I wouldn`t initially had thought calling Lindsey Graham`s cell phone
and announcing it on television was a great idea, but Trump seems to
understand the modern media in a way that I would say no other candidate
does. I think that`s the lesson, is, if you can keep yourself in the
attention all the time, that can help you rise in the polls and get people
to kind of tune in to you.

He`s -- 24 million people watching a debate because of Donald Trump,
that does help you. That is a skill. I would say Bernie Sanders should
learn from that in some ways.

KORNACKI: Well, Ryan, Perry raises a very interesting point and I
think a key point for Trump in terms of, if he`s really going to have a
chance of winning this nomination, that we`re going to have to get to the
point where real Republican elected officials start saying, you know what?
He`s our guy. We endorse him. He`s got to get some real endorsements.

Can you imagine that happening over the next few months?

GRIM: You know, if he comes out of Iowa with a win and then comes out
of New Hampshire with a win, then he rolls into South Carolina, where he
could be popular, then he starts getting delegates who are talking about
going to the convention, and then you start thinking, look, OK, are we
going to have some type of a brokered convention or some kind of chaos on
the floor here?

And then people follow winners, not necessarily serious people or
people they agree with. They follow power. So it could beget itself.

KORNACKI: Yes, that was -- when I saw Jeff Sessions, the senator from
Alabama, get up on stage at that rally in Mobile and put that hat on, that
"Make America Great" hat on, I said, you know what? I think he might be
able to get some endorsements here.

WALSH: I agree.

KORNACKI: And if he does, then I think he`s a real contender.

WALSH: I agree.

KORNACKI: Perry Bacon, Joan Walsh, Ryan Grim, thank you all for being

WALSH: Thanks, Steve.


KORNACKI: All right, coming up, in defiance of the United States
Supreme Court, a county clerk in Kentucky refuses to issue marriage
licenses to same-sex couples, says she is acting under the authority of
God. I will speak with that clerk`s attorney next.

This is HARDBALL, the place for politics.



UNIDENTIFIED MALE: Is this what you want to remember, that you stood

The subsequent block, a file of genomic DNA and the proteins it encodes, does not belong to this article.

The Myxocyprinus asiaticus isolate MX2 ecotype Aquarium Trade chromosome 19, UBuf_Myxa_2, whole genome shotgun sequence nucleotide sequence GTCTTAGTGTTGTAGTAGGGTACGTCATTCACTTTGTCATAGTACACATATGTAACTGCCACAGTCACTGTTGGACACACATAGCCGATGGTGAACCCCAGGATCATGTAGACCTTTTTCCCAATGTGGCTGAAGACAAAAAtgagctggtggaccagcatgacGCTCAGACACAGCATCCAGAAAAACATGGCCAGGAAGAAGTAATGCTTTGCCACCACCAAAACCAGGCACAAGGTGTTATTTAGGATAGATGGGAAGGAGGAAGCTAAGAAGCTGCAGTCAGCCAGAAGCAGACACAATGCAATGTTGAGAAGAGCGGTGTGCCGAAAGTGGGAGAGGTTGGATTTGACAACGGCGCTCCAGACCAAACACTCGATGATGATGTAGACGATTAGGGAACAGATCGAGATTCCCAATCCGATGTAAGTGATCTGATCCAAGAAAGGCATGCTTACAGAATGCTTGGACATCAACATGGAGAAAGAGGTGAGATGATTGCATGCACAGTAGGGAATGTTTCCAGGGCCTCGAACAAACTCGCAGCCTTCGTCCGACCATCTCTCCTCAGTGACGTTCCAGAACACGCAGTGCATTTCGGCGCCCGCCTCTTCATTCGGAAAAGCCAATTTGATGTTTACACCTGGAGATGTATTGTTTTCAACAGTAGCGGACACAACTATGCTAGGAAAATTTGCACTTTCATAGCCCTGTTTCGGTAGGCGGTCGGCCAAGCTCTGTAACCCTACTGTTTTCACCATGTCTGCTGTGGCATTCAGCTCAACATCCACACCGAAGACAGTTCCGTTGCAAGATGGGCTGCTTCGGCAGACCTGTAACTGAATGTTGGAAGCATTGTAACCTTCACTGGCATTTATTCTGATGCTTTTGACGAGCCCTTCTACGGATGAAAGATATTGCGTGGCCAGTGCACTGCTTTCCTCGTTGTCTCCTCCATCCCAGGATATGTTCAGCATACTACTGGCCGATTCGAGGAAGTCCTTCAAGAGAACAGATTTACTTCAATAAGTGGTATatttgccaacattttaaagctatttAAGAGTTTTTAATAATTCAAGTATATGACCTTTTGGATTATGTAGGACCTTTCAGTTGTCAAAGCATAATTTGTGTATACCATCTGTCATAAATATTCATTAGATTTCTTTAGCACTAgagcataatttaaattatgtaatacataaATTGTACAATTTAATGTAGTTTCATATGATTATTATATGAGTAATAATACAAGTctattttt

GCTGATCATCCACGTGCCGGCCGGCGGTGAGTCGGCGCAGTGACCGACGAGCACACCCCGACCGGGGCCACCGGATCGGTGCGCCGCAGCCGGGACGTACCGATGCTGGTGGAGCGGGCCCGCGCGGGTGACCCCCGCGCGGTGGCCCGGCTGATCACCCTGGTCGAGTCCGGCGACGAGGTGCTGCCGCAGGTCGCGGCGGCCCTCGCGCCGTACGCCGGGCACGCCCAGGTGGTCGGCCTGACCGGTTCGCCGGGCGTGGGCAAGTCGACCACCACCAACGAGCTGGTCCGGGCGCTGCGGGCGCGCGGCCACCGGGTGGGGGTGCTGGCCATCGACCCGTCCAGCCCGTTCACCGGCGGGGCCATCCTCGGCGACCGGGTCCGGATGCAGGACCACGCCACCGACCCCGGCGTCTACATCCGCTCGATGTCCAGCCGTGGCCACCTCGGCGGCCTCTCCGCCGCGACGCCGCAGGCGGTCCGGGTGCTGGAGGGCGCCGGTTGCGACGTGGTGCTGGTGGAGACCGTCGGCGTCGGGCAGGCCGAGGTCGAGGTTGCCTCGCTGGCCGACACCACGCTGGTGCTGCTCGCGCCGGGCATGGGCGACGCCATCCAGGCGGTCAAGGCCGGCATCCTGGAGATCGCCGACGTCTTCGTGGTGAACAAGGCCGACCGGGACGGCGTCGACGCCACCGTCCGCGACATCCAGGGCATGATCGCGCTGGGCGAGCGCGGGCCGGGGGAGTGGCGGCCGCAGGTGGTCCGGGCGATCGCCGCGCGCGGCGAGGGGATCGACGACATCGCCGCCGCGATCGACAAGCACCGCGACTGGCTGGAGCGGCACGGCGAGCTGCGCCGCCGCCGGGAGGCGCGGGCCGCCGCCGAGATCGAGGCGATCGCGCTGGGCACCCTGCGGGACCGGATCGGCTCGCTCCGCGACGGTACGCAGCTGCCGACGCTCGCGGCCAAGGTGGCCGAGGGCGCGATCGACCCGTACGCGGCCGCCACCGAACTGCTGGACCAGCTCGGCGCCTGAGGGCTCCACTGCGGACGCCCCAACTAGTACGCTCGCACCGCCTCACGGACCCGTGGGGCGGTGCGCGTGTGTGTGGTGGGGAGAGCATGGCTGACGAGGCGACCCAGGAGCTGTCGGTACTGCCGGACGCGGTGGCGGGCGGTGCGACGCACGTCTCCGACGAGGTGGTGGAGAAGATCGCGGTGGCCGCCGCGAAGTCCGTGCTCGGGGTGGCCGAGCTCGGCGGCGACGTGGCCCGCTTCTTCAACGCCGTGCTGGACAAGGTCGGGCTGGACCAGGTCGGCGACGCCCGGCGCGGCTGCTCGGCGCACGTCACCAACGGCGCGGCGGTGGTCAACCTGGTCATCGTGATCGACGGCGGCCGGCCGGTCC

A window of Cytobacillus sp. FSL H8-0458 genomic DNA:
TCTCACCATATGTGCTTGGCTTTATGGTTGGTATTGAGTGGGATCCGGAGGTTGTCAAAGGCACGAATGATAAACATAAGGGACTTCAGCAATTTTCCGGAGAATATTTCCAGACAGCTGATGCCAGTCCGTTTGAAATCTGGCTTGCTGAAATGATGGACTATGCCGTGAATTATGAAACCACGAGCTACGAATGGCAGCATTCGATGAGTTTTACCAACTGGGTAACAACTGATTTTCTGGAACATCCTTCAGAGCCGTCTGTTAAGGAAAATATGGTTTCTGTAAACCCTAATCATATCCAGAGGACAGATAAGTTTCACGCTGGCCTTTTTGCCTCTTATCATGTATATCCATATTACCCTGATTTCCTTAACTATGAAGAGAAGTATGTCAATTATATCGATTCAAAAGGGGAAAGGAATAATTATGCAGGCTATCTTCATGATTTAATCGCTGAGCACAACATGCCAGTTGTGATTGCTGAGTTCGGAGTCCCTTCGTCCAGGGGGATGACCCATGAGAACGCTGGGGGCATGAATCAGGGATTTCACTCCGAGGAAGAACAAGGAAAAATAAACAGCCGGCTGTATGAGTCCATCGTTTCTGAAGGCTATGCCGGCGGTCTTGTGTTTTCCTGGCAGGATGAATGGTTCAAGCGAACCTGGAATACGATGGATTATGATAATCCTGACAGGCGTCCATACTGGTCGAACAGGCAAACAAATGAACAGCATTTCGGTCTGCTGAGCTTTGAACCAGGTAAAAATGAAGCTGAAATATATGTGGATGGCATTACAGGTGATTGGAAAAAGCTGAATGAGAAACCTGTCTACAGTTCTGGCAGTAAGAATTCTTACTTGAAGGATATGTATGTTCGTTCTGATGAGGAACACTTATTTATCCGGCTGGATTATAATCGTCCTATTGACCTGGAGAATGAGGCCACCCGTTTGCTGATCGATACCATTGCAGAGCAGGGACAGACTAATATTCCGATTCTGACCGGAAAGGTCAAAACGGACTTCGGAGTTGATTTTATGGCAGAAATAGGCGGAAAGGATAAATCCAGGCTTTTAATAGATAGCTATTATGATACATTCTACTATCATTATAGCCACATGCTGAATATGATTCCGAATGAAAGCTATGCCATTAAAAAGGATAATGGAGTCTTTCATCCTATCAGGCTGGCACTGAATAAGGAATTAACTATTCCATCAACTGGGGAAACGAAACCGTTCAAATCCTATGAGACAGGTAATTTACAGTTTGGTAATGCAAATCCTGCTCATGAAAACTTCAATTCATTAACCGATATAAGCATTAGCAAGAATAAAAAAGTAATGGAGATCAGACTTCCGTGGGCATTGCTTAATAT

up for this, that your children have to look at you and realize that you`re
a bigot and you discriminate against people? Is that what you want to
have? Is that what you want?


UNIDENTIFIED MALE: God does not belong in the county courts.


KORNACKI: Welcome back to HARDBALL.

That was the confrontation in a Kentucky courthouse this morning as
Rowan County clerk Kim Davis refused to issue marriage licenses to same-sex
couples because of her religious beliefs. Last night, the U.S. Supreme
Court refused to hear the case between Davis and gay and lesbian couples.

The Supreme Court`s move means that Davis has no legal authority to
withhold the licenses, but still she won`t budge.


UNIDENTIFIED MALE: The Supreme Court denied your stay.

KIM DAVIS, ROWAN COUNTY, KENTUCKY, CLERK: We are not issuing marriage
licenses today.


DAVIS: I would ask you all to...


UNIDENTIFIED MALE: Why are you not issuing marriage licenses today?

DAVIS: Because I`m not.


UNIDENTIFIED MALE: Under whose authority?

UNIDENTIFIED MALE: Whose authority?


DAVIS: Under God`s authority.


KORNACKI: Lawyers for the couples want Davis to be held in contempt
of court unless she starts issuing the licenses.

And this afternoon, U.S. District Court Judge David Bunning ordered
Davis and her staff in his court Thursday for a hearing on the matter. In
August, Bunning ordered Davis to grant licenses to same-sex couples, noting
-- quote -- "Her religious convictions cannot excuse her from performing
the duties that she took an oath to perform as Rowan County clerk."

Davis, who was elected to the clerk post in 2014, stopped issuing any
marriage licenses after the U.S. Supreme Court upheld gay marriage in June.
She wants her name to be removed from the marriage license because of her
religious beliefs.

Joining me now is attorney Mathew Staver. He`s the head of the
conservative Liberty Counsel group, who is representing Kim Davis.

Well, Mat, thanks for joining us. I appreciate it.

And let me ask you this. The Supreme Court in this country says that